Baylor College to begin CBD research

One of the USA’s leading medical schools has announced it is to collaborate with one of the world’s largest manufacturers of CBD products to work on thorough and comprehensive research into the health benefits of cannabis products.

Texas-based Baylor College of Medicine will be teaming up with Medterra CBD to deliver definitive guidelines on the properties of hemp crops.

Medterra own swathes of agricultural land in Kentucky growing hemp which is then processed into CBD oil for a range of homegrown THC-free products.

Its collaboration with Baylor hopes to deliver a scientific view of CBD’s apparent biological capabilities as a health supplement and medical aid.

Leading the research team, Dr Matthew Halpert said the study’s purpose would be to solidly determine what benefits could be construed as scientific rather than opinion.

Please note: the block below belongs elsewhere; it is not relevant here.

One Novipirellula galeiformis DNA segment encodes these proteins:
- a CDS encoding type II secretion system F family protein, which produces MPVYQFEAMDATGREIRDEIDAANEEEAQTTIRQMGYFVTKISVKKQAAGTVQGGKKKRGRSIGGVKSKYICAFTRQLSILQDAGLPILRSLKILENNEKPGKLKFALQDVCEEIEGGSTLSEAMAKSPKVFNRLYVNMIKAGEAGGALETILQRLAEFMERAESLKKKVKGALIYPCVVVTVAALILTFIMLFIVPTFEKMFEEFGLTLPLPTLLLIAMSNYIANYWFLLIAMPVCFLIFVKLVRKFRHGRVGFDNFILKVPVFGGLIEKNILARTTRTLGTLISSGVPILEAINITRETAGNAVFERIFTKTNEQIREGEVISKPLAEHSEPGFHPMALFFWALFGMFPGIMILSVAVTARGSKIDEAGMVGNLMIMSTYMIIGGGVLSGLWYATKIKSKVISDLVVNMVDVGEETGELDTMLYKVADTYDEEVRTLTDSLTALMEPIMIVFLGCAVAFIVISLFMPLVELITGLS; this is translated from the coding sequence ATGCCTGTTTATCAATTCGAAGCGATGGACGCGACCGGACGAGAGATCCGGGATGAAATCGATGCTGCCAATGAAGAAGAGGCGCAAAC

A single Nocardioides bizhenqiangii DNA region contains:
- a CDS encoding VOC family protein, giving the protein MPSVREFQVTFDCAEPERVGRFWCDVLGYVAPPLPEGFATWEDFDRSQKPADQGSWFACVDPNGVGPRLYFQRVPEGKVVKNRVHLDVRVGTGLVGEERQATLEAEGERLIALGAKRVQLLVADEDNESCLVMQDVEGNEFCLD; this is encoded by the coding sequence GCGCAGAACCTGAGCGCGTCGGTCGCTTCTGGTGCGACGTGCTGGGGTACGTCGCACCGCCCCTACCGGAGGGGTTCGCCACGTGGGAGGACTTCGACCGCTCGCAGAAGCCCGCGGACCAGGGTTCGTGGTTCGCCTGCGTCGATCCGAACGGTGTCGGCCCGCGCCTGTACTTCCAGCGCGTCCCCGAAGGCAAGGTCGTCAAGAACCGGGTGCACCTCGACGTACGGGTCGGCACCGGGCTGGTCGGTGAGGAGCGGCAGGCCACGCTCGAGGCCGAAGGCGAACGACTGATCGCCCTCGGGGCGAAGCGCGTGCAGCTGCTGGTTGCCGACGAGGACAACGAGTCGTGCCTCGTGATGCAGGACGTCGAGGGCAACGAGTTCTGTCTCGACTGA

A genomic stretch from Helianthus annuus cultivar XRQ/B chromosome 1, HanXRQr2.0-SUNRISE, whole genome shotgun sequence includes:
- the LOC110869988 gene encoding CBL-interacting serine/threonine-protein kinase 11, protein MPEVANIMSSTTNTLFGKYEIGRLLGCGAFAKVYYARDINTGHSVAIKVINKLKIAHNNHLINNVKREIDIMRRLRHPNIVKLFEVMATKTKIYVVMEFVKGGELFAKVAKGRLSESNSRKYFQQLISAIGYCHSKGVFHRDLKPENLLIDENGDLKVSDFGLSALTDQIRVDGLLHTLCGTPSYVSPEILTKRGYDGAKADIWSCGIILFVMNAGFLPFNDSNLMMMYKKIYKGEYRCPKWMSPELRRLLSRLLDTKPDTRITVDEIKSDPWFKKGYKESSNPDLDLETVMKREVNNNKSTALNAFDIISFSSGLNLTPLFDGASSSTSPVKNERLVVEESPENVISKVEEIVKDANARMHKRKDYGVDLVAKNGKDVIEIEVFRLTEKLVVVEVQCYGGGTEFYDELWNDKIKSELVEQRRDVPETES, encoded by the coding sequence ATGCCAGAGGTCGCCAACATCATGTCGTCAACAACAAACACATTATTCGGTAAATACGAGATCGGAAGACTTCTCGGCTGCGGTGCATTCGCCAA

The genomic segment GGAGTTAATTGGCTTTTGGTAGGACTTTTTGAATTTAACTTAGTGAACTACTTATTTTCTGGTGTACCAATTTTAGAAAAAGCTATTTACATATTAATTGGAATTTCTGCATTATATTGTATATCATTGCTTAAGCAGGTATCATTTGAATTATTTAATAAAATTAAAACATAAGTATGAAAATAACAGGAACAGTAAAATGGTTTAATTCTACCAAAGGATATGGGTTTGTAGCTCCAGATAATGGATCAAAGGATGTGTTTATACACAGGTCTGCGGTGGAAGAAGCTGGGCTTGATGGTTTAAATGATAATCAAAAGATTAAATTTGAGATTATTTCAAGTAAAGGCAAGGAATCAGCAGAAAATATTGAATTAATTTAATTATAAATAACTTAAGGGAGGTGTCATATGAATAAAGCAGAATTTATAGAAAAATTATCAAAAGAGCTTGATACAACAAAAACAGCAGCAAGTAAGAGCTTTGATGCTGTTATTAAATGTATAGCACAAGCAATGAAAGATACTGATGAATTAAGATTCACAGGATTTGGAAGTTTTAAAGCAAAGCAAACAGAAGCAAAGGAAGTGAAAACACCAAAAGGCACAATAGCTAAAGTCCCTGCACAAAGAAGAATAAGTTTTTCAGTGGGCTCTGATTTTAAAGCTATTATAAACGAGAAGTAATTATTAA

Important study

“This is an important study as we continue to see CBD surge in popularity, despite little scientific evidence to support patient claims of easing pain, reducing anxiety and helping with cognition and movement disorders,” said Dr Halpert, Baylor’s instructor of immunology.

“With this study, we want to perform the necessary tests to verify CBD’s benefits, with the hope of determining, for instance, if the product reduces cartilage damage associated with arthritis.”

Medterra CBD themselves first made the approach to the Baylor College of Medicine, but with a view of not conducting research on behalf of the California-based manufacturer. Instead, the project has been stamped as ‘entirely independent research’ with a view to quantifying the effects of CBD products such as capsules, tinctures and lotions.

Announcing the collaboration, Medterra CBD co-founder and CEO Jay Hartenbach said he was delighted to be partnering on the ground-breaking research.

“As the industry continues to grow and more consumers become interested in the power of CBD, we have a responsibility to provide them with the best possible user experience, backed by true research,” he said.

“Through our work with Baylor we’ll be able to do just that.”